26. Pugh, G. W., K. E. Kopecky, and T. J. McDonald. 1985. Infectious bovine keratoconjunctivitis: subconjunctival administration of a Moraxella bovis pilus preparation enhances immunogenicity. Amer. J. Vet. Res. 46: 811–815.PubMedGoogle Scholar
  27. Pugh, G. W., and T. J. Mac Donald. 1986. Identification of bovine carriers of Moraxella bovis by comparative cultural examinations of ocular and nasal secretions. Amer. J. Vet. Res. 47: 2343–2345.PubMedGoogle Scholar
  28. Riley, G. Y. 1987. A note on hydrolysis of tributyrin by Branhamella and Neisseria. J. Appl. Bacteriol. 62: 539–542.PubMedCrossRefGoogle Scholar
  29. Ruehl, W. W., C. F. Mans, R. Fernandez, S. Falkow, and G. K. Schoolnik. 1988. Purification, characterization and pathogenecity of Moraxella bovis pili. J. Exp. Med. 168: 983–1002.PubMedCrossRefGoogle Scholar
  30. Soto-Hernandez, J. L., D. Nunley, S. Holtsclaw-Berk, and S. L. Berk. 1988. Selective medium with DNAse test agar and a modified toluidine blue O technique for primary isolation of Branhamella catarrhalis in sputum. J. Clin. Microbiol. 26: 405–408.PubMedPubMedCentralGoogle Scholar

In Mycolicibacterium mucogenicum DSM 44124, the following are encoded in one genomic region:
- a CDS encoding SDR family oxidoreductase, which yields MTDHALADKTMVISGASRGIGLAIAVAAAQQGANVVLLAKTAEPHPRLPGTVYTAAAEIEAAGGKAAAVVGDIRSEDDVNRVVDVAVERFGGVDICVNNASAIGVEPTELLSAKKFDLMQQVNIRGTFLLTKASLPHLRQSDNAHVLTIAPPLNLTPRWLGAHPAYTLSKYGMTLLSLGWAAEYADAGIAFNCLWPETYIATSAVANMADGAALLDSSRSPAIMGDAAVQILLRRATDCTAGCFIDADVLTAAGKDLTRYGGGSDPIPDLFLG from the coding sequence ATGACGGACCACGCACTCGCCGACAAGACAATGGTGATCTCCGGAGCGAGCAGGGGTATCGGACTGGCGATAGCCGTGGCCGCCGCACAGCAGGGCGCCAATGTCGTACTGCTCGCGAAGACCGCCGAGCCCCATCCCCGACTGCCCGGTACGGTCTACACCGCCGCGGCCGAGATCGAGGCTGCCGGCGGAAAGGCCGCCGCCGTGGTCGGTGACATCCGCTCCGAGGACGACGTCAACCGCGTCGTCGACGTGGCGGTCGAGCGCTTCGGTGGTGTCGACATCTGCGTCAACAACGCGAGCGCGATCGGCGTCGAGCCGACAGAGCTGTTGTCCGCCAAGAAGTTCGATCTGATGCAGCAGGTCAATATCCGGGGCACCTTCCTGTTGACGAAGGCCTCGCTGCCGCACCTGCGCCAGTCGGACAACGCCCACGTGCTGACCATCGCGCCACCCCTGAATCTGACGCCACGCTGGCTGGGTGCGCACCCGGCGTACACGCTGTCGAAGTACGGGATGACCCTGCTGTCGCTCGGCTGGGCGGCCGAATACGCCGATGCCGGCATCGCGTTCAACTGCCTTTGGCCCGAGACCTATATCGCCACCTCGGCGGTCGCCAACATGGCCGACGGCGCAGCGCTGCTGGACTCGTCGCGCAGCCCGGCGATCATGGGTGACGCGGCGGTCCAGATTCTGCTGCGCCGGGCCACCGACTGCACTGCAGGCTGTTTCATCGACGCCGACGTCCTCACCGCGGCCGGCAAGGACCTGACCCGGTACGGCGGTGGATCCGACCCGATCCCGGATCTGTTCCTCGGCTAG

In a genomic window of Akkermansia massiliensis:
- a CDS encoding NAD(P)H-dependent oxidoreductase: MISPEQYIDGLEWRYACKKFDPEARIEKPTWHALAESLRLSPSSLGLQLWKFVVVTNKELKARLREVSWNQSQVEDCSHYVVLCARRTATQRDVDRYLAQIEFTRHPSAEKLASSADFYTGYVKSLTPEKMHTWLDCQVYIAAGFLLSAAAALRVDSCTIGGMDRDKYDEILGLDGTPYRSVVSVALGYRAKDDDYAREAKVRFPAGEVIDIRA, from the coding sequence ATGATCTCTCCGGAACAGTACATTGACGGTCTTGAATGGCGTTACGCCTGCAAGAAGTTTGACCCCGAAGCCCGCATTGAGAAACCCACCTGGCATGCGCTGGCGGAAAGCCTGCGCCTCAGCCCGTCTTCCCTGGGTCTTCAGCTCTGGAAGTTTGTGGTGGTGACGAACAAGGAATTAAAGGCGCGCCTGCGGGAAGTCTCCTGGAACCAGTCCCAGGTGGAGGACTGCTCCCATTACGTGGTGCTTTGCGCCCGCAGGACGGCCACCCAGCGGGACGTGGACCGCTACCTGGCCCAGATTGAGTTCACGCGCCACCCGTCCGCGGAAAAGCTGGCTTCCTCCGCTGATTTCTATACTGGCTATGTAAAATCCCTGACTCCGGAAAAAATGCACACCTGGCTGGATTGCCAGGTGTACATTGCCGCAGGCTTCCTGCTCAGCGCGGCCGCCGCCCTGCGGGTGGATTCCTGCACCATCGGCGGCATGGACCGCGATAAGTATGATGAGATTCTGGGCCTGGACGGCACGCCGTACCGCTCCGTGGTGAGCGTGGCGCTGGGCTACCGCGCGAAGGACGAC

31. Soto-Hernandez, J. L., S. Holtsclaw-Berk, L. M. Harvill, and S. J. Berk. 1989. Phenotypic characteristics of Branhamella catarrhalis strains. J. Clin. Microbiol. 27: 903–908.PubMedPubMedCentralGoogle Scholar
  32. Stobberingh, E. E., H. J. van Eck, A. W. Houben, and C. P. A. van Boven. 1986. Analysis of the relationship between ampicillin resistance and beta-lactamase production of Branhamella catarrhalis. Drugs 31 (Suppl. 3): 23–27.PubMedCrossRefGoogle Scholar
  33. Vaneechoutte, M., G. Verschraegen, G. Claeys, and A-M. Van Den Abeele. 1988a. Selective medium for Branhamella catarrhalis with acetazolamide as a specific inhibitor of Neisseria species. J. Clin. Microbiol. 26: 2544–2548.PubMedPubMedCentralGoogle Scholar
  34. Vaneechoutte, M., G. Verschraegen, G. Claeys, and P. Flamen. 1988b. Rapid identification of Branhamella catarrhalis with 4-methylumbelliferyl butyrate. J. Clin. Microbiol. 26: 1227–1228.PubMedPubMedCentralGoogle Scholar

Copyright information

© Springer Science+Business Media New York 1992

Authors and Affiliations

  • Gary V. Doern

There are no affiliations available

Personalised recommendations